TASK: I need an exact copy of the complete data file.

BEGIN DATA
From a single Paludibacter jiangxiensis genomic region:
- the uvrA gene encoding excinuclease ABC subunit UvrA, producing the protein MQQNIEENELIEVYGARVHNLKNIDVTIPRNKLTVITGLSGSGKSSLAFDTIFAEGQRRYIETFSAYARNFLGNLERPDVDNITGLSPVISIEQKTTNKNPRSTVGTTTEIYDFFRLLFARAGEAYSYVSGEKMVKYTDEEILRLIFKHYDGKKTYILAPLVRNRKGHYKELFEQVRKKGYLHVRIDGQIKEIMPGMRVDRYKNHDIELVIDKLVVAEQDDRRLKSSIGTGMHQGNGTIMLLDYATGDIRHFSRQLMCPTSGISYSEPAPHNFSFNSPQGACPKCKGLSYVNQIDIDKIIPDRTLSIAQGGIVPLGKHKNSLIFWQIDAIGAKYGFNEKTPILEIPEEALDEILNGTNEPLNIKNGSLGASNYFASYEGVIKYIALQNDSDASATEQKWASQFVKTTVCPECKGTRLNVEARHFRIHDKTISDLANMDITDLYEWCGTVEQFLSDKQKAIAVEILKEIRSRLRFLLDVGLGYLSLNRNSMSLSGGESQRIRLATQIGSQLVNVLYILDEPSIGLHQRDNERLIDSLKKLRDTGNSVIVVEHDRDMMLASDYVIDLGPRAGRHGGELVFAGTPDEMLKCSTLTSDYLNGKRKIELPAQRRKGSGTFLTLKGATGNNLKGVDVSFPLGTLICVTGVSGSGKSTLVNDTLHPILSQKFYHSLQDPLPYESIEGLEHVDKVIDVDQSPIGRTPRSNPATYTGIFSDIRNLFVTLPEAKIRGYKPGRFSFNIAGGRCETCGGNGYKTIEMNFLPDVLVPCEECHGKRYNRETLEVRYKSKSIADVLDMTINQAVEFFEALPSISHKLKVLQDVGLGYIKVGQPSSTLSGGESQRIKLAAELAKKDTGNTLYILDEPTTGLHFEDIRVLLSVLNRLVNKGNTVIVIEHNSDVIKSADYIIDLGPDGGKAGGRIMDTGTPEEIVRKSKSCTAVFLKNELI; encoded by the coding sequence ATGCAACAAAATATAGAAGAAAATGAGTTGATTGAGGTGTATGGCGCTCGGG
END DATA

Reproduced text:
From a single Paludibacter jiangxiensis genomic region:
- the uvrA gene encoding excinuclease ABC subunit UvrA, producing the protein MQQNIEENELIEVYGARVHNLKNIDVTIPRNKLTVITGLSGSGKSSLAFDTIFAEGQRRYIETFSAYARNFLGNLERPDVDNITGLSPVISIEQKTTNKNPRSTVGTTTEIYDFFRLLFARAGEAYSYVSGEKMVKYTDEEILRLIFKHYDGKKTYILAPLVRNRKGHYKELFEQVRKKGYLHVRIDGQIKEIMPGMRVDRYKNHDIELVIDKLVVAEQDDRRLKSSIGTGMHQGNGTIMLLDYATGDIRHFSRQLMCPTSGISYSEPAPHNFSFNSPQGACPKCKGLSYVNQIDIDKIIPDRTLSIAQGGIVPLGKHKNSLIFWQIDAIGAKYGFNEKTPILEIPEEALDEILNGTNEPLNIKNGSLGASNYFASYEGVIKYIALQNDSDASATEQKWASQFVKTTVCPECKGTRLNVEARHFRIHDKTISDLANMDITDLYEWCGTVEQFLSDKQKAIAVEILKEIRSRLRFLLDVGLGYLSLNRNSMSLSGGESQRIRLATQIGSQLVNVLYILDEPSIGLHQRDNERLIDSLKKLRDTGNSVIVVEHDRDMMLASDYVIDLGPRAGRHGGELVFAGTPDEMLKCSTLTSDYLNGKRKIELPAQRRKGSGTFLTLKGATGNNLKGVDVSFPLGTLICVTGVSGSGKSTLVNDTLHPILSQKFYHSLQDPLPYESIEGLEHVDKVIDVDQSPIGRTPRSNPATYTGIFSDIRNLFVTLPEAKIRGYKPGRFSFNIAGGRCETCGGNGYKTIEMNFLPDVLVPCEECHGKRYNRETLEVRYKSKSIADVLDMTINQAVEFFEALPSISHKLKVLQDVGLGYIKVGQPSSTLSGGESQRIKLAAELAKKDTGNTLYILDEPTTGLHFEDIRVLLSVLNRLVNKGNTVIVIEHNSDVIKSADYIIDLGPDGGKAGGRIMDTGTPEEIVRKSKSCTAVFLKNELI; encoded by the coding sequence ATGCAACAAAATATAGAAGAAAATGAGTTGATTGAGGTGTATGGCGCTCGGG